Ben Butler really didn’t care that he was a bad general; he was a good politician, and knew that he had to be a general to have the sort of post-war career he wanted.
Born just into New Hampshire, he went to Exeter Academy, then Waterville College (now Colby College) in Maine. After graduating in 1838 he studied law and started practicing in 1840. He rapidly proved a successful criminal attorney, and moved into politics. In 1853 he was in the Massachusetts legislature, and in 1859 the state Senate. He was also a minor figure in national politics: he attended both Democratic National Conventions in 1860, at Charleston he backed Jefferson Davis for President, and in Baltimore he supported John Breckinridge.
Before the war he was for peace, but he switched to a War Democrat. Three days after Fort Sumter surrendered he was a Brigadier General of Massachusetts Volunteers. He was put in charge of Annapolis, a responsible job since eastern Maryland was pro-slavery. He achieved a variety of political coups: he moved troops around strongly pro-Southern Baltimore by sea, reinforcing Washington when it was weak; he then snuck troops into Baltimore and brought it under control. This earned him promotion to Major General of Volunteers within a month.
His new job was commanding Fort Monroe and district. A subordinate was defeated at the small battle of Big Bethel, but there was no chance of losing Fort Monroe. Instead, slaves were escaping from their masters to the protection of the Union troops. Butler made a vital decision: he refused to enforce the Fugitive Slave Act, instead declaring runaways “contraband of war”, thus admitting there was a war and simultaneously making it about slavery rather than states’ rights.
If that was controversial, his next field command was incendiary. He was pulled back to New England in late 1861, but in March 1862 he commanded the ground forces assigned to capture New Orleans. He could win no glory because the Navy captured it unaided, but he kept himself in the newspapers. He hanged a man who ripped down the U.S. flag; he was accused of stealing silver spoons. His most famous action was against women, one of the few battles he won. The women of New Orleans offered more resistance against the Union garrison than their men did against attack, insulting Federal troops by any means possible. Butler simply ordered that any woman who insulted or showed contempt for U.S. personnel be treated as a prostitute.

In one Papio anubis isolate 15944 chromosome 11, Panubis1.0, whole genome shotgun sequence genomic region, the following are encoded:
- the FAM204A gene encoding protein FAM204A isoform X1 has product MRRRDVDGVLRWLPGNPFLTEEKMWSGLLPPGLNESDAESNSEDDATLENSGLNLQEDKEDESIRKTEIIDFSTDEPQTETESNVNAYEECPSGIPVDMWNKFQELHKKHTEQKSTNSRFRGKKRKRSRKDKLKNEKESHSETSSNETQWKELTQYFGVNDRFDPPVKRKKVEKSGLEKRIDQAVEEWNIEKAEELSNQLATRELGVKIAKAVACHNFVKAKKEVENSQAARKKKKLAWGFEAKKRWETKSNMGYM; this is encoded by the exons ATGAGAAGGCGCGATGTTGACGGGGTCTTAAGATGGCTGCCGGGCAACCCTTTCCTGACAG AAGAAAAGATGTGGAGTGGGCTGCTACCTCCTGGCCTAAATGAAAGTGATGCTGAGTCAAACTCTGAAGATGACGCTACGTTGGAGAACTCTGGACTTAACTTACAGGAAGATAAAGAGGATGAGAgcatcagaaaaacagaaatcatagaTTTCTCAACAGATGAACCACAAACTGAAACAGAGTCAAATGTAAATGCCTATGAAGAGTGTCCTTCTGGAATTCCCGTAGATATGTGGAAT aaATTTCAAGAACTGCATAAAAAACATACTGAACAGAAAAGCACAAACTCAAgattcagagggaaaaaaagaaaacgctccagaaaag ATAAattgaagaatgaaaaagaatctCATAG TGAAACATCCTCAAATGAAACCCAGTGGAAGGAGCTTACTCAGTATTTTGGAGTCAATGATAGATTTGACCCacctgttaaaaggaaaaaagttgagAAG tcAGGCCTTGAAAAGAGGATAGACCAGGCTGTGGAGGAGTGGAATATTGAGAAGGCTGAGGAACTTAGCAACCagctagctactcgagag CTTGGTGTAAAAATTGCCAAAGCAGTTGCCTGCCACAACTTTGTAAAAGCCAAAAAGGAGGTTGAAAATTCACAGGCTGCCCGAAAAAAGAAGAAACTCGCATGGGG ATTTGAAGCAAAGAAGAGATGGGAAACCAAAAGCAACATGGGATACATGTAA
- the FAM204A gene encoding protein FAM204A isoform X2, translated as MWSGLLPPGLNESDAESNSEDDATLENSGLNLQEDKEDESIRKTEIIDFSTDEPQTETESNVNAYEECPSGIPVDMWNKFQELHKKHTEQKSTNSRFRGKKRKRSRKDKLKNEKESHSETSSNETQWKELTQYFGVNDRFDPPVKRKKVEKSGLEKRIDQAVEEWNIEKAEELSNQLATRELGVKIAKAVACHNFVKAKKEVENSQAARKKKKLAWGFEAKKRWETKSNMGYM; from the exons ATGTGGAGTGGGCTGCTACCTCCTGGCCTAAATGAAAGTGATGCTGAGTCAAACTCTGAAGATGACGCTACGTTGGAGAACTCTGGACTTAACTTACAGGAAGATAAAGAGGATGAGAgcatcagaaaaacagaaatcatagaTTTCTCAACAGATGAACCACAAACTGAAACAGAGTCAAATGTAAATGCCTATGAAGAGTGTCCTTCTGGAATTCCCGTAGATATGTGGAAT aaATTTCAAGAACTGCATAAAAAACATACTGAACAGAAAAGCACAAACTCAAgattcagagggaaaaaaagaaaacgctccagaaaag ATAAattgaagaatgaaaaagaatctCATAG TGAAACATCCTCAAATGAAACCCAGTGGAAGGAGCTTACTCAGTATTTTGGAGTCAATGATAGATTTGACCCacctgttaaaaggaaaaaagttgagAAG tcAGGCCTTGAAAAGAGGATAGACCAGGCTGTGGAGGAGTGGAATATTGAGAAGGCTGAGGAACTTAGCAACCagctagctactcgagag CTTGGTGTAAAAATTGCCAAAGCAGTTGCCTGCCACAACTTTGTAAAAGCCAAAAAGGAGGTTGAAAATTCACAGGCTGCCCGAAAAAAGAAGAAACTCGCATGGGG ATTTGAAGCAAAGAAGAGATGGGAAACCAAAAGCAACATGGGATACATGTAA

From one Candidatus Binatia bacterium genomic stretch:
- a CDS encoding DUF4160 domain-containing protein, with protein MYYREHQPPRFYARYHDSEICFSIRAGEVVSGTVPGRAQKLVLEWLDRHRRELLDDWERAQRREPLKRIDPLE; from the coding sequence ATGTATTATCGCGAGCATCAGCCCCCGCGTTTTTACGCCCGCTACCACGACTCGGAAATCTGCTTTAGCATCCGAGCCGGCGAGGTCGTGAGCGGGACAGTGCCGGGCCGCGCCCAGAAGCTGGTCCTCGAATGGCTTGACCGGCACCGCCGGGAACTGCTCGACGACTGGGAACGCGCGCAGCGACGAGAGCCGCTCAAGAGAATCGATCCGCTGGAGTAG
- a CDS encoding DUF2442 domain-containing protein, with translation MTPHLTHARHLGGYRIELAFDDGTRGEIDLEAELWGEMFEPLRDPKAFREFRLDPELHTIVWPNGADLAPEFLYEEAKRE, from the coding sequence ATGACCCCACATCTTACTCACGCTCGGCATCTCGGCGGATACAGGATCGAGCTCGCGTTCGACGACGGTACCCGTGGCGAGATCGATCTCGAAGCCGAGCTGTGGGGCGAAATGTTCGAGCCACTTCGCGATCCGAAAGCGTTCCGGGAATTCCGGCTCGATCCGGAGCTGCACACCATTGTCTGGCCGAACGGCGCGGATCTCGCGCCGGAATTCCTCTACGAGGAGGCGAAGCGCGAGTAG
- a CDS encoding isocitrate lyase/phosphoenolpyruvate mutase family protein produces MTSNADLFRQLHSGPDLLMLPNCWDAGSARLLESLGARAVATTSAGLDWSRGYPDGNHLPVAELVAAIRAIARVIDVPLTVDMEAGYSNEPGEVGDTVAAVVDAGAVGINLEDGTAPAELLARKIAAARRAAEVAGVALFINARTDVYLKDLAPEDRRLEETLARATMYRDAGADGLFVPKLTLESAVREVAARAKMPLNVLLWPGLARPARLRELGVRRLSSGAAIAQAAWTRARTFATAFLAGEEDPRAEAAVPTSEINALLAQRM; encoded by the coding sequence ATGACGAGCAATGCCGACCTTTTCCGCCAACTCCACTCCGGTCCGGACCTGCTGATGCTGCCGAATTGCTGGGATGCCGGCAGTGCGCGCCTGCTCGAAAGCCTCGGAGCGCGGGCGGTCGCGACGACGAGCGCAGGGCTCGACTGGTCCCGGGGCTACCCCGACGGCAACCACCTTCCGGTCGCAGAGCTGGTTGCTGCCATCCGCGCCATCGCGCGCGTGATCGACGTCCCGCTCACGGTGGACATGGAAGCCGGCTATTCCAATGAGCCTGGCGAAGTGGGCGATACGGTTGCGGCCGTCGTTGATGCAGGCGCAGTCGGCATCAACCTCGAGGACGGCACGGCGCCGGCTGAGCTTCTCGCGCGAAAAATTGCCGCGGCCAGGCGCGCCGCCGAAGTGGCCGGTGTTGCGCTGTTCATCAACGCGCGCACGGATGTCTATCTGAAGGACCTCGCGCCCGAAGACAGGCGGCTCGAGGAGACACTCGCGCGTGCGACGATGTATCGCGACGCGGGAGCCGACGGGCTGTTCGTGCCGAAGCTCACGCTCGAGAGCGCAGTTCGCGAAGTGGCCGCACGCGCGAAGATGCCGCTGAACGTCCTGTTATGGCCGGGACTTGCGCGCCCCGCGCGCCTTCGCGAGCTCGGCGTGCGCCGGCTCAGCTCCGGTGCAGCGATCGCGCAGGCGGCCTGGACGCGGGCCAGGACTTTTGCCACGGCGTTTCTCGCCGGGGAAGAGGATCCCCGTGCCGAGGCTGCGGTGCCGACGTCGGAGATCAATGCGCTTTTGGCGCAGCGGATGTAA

The South was outraged: their womanhood was insulted, and rewards were offered for his head. The North was delighted: the haughty Southerners had to eat their words. He continued to make money, mostly by kickbacks on smuggled cotton, until December 1862. By then he’d gone too far, and Lincoln removed him from command.
Butler had too much political clout to fire, and Lincoln had to find him another job. He was returned to southern Virginia and the North Carolina border in late 1863, after a year on the shelf. There wasn’t much to do, but Butler took care that his name regularly appeared in the newspapers. Eventually he was promoted to command the Army of the James, still based at Fort Monroe. Grant was impressed at their first meeting, and gave Butler a simple but vital job: strike at Richmond while Grant pinned Lee’s forces further north.
Butler fumbled every part of his orders. He moved slowly, and lost the battles as well. He could have had his pick of Richmond, Petersburg, or the railway in between. Instead, his two Corps were bottled up by Beauregard’s 5,000 men. He had a chance to redeem himself by moving on Petersburg, but he bumbled another surprise attack, and the Petersburg militia held off the veterans. From then on Grant made sure Butler had plenty of adult supervision.
Lincoln had to keep Butler pacified politically as well, else there is no doubt a man with such a track record would have been sacked. There was a quid-pro-quo: Butler backed Lincoln for a second term, and Lincoln kept Butler in a job. But re-election and incompetence ended the compact. Lincoln no longer needed Butler, and Butler failed badly at Fort Fisher. In January 1865 he was removed from command.
He got into Congress (now, with the political wind having shifted as a Radical Republican) in 1867, was appointed to manage Andrew Johnson’s impeachment in 1868, and stayed in the House until 1875. He always had his eye on bigger jobs: in 1871 and ’72 he tried to become Governor of Massachusetts, and returned to the Congress between 1877 and 1879. In 1878 he tried for Governor as an Independent, and in 1879 he was back to being a Democrat, but still couldn’t win the job. Finally, in 1882 he was pushed over the hump by the combined efforts of the Democrats and the Greenback Party. That wasn’t enough for his ambition: in 1884 he ran for President. The Greenback and Anti-Monopolist Party could only provide him 1.8% of the vote, and that was the end of the line for him.
He never won office again, and returned to the law. He died in court.
Content provided by:
Eicher, John H. & David J. Civil War High Commands. Stanford: Stanford
University Press, 2001.
Warner, Ezra J. Generals in Blue - Lives of the Union Commanders.
Baton Rouge: Louisiana State University Press, 1999.